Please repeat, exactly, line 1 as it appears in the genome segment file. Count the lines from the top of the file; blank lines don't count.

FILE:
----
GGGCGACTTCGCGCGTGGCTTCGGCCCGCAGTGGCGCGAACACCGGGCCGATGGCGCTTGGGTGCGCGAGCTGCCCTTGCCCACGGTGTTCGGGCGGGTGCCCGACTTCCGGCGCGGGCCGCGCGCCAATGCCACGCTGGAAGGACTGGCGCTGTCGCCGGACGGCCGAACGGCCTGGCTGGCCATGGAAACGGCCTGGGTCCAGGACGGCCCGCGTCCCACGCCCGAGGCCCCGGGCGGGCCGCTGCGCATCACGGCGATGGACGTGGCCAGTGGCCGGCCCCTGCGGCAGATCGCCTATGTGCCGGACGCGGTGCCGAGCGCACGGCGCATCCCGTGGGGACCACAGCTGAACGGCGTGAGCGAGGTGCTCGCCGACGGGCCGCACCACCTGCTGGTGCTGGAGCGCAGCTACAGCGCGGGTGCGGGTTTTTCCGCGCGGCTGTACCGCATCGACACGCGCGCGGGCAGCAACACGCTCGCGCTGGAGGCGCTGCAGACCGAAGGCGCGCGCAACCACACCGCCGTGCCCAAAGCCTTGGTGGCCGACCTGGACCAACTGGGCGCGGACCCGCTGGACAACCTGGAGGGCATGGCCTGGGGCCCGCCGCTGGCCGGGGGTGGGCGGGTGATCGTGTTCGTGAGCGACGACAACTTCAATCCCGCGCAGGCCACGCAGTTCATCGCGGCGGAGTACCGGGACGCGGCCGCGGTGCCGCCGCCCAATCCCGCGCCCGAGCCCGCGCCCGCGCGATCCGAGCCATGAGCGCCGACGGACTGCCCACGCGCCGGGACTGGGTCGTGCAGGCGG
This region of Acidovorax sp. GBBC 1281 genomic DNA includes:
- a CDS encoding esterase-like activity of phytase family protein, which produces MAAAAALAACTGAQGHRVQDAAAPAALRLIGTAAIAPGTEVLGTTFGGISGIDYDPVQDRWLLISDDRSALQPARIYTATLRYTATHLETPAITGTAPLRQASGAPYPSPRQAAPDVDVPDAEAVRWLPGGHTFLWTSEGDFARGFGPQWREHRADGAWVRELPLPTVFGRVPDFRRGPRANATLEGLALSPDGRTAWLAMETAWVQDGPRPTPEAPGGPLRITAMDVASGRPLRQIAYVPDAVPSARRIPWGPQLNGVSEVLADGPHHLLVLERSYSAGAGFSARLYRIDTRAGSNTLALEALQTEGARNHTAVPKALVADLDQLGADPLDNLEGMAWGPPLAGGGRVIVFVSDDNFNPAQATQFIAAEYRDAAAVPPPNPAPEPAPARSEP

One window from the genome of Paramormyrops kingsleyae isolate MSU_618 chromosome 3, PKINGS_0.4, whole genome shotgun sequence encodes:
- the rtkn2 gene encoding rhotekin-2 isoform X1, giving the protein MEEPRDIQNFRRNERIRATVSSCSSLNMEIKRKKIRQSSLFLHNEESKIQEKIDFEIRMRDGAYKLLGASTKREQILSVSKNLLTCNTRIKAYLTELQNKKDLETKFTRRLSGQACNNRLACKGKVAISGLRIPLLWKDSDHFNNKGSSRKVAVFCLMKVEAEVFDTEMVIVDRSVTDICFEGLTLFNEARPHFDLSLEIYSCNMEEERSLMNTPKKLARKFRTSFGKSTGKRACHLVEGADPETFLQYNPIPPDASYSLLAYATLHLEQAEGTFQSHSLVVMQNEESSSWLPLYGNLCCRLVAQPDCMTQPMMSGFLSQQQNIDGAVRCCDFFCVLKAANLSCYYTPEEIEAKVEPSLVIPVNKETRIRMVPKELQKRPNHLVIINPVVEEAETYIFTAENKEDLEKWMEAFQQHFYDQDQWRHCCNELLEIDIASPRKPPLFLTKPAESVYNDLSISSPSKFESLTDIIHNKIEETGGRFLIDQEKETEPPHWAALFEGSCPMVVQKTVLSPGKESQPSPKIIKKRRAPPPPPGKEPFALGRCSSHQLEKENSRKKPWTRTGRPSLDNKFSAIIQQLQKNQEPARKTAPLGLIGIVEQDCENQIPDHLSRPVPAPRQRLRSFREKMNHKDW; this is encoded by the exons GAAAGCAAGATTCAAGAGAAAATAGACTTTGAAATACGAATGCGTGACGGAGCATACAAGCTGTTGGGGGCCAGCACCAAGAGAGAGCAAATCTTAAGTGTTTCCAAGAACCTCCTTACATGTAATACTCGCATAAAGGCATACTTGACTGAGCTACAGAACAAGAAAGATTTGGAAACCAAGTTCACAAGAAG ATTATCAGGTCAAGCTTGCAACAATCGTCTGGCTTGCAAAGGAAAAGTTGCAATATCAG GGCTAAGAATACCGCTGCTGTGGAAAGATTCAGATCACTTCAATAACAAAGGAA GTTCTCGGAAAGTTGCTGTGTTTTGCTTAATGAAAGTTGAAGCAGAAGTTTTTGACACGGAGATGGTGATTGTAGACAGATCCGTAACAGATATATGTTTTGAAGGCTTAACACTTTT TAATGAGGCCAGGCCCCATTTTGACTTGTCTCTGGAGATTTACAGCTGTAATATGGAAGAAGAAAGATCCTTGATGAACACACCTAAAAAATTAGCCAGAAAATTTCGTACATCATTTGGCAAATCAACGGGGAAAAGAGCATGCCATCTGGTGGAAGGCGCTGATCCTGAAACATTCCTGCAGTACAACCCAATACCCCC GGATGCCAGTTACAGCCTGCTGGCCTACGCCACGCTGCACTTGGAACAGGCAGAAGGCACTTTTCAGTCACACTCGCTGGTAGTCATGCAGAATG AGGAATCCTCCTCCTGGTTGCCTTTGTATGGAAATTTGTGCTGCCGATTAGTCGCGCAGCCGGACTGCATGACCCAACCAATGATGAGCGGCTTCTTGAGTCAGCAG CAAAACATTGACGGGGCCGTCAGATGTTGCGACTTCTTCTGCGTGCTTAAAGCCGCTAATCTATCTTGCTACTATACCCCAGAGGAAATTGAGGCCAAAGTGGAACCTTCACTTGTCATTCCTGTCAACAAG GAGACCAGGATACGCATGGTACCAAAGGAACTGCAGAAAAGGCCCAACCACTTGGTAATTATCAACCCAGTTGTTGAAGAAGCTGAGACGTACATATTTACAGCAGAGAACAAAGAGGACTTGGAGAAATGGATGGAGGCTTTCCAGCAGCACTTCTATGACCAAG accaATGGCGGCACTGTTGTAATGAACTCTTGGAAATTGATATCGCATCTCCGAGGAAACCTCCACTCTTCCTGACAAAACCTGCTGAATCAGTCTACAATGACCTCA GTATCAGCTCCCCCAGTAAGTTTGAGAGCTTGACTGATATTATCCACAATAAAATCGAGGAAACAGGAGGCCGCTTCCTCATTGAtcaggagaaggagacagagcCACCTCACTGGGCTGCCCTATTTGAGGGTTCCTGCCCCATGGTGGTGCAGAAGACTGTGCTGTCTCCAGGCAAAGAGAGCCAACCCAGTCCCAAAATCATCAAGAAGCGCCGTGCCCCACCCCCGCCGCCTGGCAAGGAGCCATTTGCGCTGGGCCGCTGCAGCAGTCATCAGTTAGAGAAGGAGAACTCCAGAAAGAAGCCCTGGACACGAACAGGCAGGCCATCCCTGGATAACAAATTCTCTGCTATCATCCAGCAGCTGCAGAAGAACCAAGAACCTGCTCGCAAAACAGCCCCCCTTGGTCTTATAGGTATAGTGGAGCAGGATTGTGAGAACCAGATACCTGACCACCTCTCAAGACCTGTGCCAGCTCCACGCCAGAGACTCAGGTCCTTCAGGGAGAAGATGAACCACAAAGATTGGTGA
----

GGGCGACTTCGCGCGTGGCTTCGGCCCGCAGTGGCGCGAACACCGGGCCGATGGCGCTTGGGTGCGCGAGCTGCCCTTGCCCACGGTGTTCGGGCGGGTGCCCGACTTCCGGCGCGGGCCGCGCGCCAATGCCACGCTGGAAGGACTGGCGCTGTCGCCGGACGGCCGAACGGCCTGGCTGGCCATGGAAACGGCCTGGGTCCAGGACGGCCCGCGTCCCACGCCCGAGGCCCCGGGCGGGCCGCTGCGCATCACGGCGATGGACGTGGCCAGTGGCCGGCCCCTGCGGCAGATCGCCTATGTGCCGGACGCGGTGCCGAGCGCACGGCGCATCCCGTGGGGACCACAGCTGAACGGCGTGAGCGAGGTGCTCGCCGACGGGCCGCACCACCTGCTGGTGCTGGAGCGCAGCTACAGCGCGGGTGCGGGTTTTTCCGCGCGGCTGTACCGCATCGACACGCGCGCGGGCAGCAACACGCTCGCGCTGGAGGCGCTGCAGACCGAAGGCGCGCGCAACCACACCGCCGTGCCCAAAGCCTTGGTGGCCGACCTGGACCAACTGGGCGCGGACCCGCTGGACAACCTGGAGGGCATGGCCTGGGGCCCGCCGCTGGCCGGGGGTGGGCGGGTGATCGTGTTCGTGAGCGACGACAACTTCAATCCCGCGCAGGCCACGCAGTTCATCGCGGCGGAGTACCGGGACGCGGCCGCGGTGCCGCCGCCCAATCCCGCGCCCGAGCCCGCGCCCGCGCGATCCGAGCCATGAGCGCCGACGGACTGCCCACGCGCCGGGACTGGGTCGTGCAGGCGG